The team was accompanied by Maj Gen Prabhu Singh Rathore, the JAG of Indian Army.
"The purpose of the visit is to interact with JAG branch legal officers of the Indian armed forces to share ideas, lessons learned and discuss training related exchanges between the two countries," he said.
The IML imparts training to officers of legal departments of Indian Army, Navy, Air Force, Coast Guard, BSF and to officers of various friendly countries in the field of military and allied laws.
Addressing the officers, Lt Gen Chipman said, "Training at IML is very impressive because of the range of different themes and legal aspects taught here. The teaching output and the outreach are excellent."
Speaking on the occasion, Maj Gen Rathore said, "Both the countries stand to benefit from such interactions and exchange programmes. The US Army has a rich experience of operating in different parts of the world. We too have experiences of the peace keeping missions etc. Learning from their experiences and sharing ours would be mutually beneficial."
Blog: India needs more synergy among its armed forces
New Delhi: The Naresh Chandra Task Force, constituted to undertake a reappraisal of India's current and future security threats, submitted its report to the Prime Minister more than a month ago. Bits and pieces of the as yet secret report have appeared in the media but the government is yet to release it officially.
We do not know if the recommendations of the task force will ever be made public.
Nevertheless, from whatever little source-based information is available three recommendations stand out and are certainly worth implementing forthwith.
Appointment of a Permanent Chairman, Chiefs of Staff Committee (CoSC)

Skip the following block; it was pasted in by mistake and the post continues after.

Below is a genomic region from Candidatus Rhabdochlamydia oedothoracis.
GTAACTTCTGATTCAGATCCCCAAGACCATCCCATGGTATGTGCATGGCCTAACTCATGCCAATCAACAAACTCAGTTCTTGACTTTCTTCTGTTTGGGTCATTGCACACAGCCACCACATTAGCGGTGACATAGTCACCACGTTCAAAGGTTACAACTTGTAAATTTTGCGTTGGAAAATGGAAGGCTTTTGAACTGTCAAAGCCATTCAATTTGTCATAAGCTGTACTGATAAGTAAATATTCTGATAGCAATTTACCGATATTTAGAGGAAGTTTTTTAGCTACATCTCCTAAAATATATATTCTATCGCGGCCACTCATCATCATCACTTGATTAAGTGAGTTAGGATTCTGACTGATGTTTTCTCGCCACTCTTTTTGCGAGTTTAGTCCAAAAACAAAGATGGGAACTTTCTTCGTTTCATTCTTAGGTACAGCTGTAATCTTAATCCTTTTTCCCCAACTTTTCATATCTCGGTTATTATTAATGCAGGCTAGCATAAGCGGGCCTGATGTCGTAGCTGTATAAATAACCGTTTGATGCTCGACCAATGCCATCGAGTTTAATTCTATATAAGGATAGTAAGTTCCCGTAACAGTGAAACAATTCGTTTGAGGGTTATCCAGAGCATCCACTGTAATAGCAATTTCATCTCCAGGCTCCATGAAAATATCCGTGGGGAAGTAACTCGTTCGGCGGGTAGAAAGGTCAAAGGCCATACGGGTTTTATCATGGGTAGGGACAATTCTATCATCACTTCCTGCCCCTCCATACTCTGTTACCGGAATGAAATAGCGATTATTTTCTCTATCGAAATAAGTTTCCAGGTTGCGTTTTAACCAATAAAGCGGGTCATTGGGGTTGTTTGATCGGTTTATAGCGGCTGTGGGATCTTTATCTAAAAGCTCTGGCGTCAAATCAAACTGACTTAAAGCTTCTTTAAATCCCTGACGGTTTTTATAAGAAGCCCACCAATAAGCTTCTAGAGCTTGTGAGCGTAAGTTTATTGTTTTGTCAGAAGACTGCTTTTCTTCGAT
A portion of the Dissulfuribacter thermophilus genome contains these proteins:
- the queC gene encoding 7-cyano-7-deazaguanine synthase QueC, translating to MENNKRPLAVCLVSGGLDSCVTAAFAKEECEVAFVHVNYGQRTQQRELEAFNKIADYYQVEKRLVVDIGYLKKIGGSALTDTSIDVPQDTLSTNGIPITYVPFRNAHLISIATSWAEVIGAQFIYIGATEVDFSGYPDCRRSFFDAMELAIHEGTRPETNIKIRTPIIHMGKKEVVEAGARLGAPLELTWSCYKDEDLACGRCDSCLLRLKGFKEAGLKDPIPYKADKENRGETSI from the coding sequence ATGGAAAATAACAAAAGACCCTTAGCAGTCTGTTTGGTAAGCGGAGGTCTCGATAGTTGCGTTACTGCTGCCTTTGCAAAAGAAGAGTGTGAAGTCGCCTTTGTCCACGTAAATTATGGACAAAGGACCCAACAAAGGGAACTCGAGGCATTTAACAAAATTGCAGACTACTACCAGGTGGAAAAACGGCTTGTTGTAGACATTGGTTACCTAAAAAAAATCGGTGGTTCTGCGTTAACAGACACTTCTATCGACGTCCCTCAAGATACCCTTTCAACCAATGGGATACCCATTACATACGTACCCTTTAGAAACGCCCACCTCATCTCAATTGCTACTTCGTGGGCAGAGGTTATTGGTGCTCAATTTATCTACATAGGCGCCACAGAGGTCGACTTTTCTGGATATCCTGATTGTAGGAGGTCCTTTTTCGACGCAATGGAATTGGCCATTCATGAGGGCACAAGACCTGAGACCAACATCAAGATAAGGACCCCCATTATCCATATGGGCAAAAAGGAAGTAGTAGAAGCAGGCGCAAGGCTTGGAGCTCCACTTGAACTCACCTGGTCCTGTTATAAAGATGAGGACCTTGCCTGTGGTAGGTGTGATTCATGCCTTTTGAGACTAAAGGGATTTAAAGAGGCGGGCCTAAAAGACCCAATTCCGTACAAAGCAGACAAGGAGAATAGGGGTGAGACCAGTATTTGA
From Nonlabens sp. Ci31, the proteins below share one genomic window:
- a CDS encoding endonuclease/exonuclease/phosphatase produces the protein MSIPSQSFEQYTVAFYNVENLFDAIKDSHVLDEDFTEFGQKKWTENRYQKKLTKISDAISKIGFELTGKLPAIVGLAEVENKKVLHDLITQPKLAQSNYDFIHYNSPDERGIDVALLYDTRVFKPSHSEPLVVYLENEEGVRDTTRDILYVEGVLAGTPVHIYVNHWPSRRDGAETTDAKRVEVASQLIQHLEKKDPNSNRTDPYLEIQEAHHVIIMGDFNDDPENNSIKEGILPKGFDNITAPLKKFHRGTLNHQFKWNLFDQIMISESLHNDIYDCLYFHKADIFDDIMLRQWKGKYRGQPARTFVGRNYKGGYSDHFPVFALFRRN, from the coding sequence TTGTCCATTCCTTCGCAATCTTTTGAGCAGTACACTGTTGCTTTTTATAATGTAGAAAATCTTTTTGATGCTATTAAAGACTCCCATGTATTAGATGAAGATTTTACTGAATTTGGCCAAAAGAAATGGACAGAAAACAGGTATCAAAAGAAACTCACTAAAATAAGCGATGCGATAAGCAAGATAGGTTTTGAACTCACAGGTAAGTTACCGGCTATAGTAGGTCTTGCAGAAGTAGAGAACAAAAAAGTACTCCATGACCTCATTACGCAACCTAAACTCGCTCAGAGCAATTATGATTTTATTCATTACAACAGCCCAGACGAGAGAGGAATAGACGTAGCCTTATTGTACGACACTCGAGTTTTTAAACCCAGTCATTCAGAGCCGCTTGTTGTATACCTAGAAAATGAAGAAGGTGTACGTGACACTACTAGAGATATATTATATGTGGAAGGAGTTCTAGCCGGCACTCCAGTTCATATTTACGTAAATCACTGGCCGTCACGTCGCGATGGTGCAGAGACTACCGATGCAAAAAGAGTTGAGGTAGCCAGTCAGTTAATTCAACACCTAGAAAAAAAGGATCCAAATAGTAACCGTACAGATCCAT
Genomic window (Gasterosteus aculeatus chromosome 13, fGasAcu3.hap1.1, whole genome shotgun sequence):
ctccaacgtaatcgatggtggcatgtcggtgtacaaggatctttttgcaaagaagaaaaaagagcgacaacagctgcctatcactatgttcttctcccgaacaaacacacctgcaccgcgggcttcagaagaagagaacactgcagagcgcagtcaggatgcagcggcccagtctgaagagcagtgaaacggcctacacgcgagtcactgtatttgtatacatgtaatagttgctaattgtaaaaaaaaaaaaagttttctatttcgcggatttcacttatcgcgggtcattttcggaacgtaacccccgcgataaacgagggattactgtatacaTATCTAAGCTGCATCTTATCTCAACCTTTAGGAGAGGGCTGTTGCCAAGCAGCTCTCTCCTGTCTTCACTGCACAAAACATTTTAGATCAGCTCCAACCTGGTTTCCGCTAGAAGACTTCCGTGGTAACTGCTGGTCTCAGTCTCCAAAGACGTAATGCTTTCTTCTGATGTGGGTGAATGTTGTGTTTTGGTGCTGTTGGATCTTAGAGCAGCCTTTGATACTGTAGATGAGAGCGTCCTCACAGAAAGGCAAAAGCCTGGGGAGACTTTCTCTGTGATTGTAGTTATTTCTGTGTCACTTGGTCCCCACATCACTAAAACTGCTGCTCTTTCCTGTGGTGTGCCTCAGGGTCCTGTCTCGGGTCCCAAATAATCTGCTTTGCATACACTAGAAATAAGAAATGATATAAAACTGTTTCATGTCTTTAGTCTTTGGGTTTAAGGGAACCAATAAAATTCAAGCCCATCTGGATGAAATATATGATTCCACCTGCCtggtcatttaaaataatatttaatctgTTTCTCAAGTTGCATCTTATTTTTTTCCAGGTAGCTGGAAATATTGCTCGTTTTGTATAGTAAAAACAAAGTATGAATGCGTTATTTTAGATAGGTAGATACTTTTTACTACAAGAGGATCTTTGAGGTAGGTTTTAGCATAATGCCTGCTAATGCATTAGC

Integrate Service HQ and Ministry of Defence by allowing more cross-postings
Shift focus of India's national security strategy from Pakistan to China
While the shift in focus from Pakistan to China has been talked about and is being implemented in fits and starts for the past four or five years, the first two recommendations are worth deliberating in little more detail.
It is worth noting that the Task Force has NOT recommended a five star Chief of Defence Staff (CDS) since discussion on the creation of the post has created a lot of acrimony among the three forces ever since it was made exactly a decade ago.
While the Army has favoured the appointment of a CDS, envisaged as a single-point military adviser, the Navy has been ambivalent on the issue but it is the Air Force which has vehemently opposed the post. Former Air Chief, ACM PV Naik, in his last interview before demitting office last August had told me that the IAF opposes CDS in its 'present form.'
Aware of these inter-services dynamics, the Naresh Chandra Task Force has found a way around it by recommending creation of the post of Chairman Chiefs of Staff Committee, a four star officer, who will be in charge of the two existing tri-services commands-the Strategic Command Force (SFC) and the Andaman Nicobar Command (ANC).
The three service Chiefs will continue command and lead their respective services, the Task Force said.
The Permanent Chairman CoSC, according to the recommendation of the Naresh Chandra Task Force, will have a fixed tenure of two years and will be rotated among the three services. This officer will be assisted by the existing Integrated Defence Staff (IDS), headed by a three star officer from any of the three services.
Over the past decade, the IDS has evolved in a barely workable tri-services structure with over 300 officers drawn from the three services trying to function as a cohesive unit tasked with evolving "jointness." On ground however, jointness or inter-operability has remained at best patchy. The Air Force in particular has resisted creation of a CDS fiercely, fearing that would be reduced to a supporting role.
The new recommendation seeks to overcome these differences. The Naresh Chandra Task Force has also recommended the creation of a separate Special Operations Command on the lines of the US structure since asymmetric threats are seen as the main challenge to India's national security in coming decades.
The Chairman Chiefs of Staff Committee, as recommended by the Task Force is thus supposed to command the two existing tri-services commands and also lead the Special Operations Command whenever it comes into existence.